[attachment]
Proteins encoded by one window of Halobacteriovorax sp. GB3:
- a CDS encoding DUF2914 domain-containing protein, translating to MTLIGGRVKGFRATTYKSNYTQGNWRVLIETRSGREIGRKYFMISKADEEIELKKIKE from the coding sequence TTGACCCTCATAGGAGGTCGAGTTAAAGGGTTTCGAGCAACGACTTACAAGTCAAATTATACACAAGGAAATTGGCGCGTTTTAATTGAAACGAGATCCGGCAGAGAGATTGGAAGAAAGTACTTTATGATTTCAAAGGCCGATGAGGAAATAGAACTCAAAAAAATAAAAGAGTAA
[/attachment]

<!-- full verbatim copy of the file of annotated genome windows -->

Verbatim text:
Proteins encoded by one window of Halobacteriovorax sp. GB3:
- a CDS encoding DUF2914 domain-containing protein, translating to MTLIGGRVKGFRATTYKSNYTQGNWRVLIETRSGREIGRKYFMISKADEEIELKKIKE from the coding sequence TTGACCCTCATAGGAGGTCGAGTTAAAGGGTTTCGAGCAACGACTTACAAGTCAAATTATACACAAGGAAATTGGCGCGTTTTAATTGAAACGAGATCCGGCAGAGAGATTGGAAGAAAGTACTTTATGATTTCAAAGGCCGATGAGGAAATAGAACTCAAAAAAATAAAAGAGTAA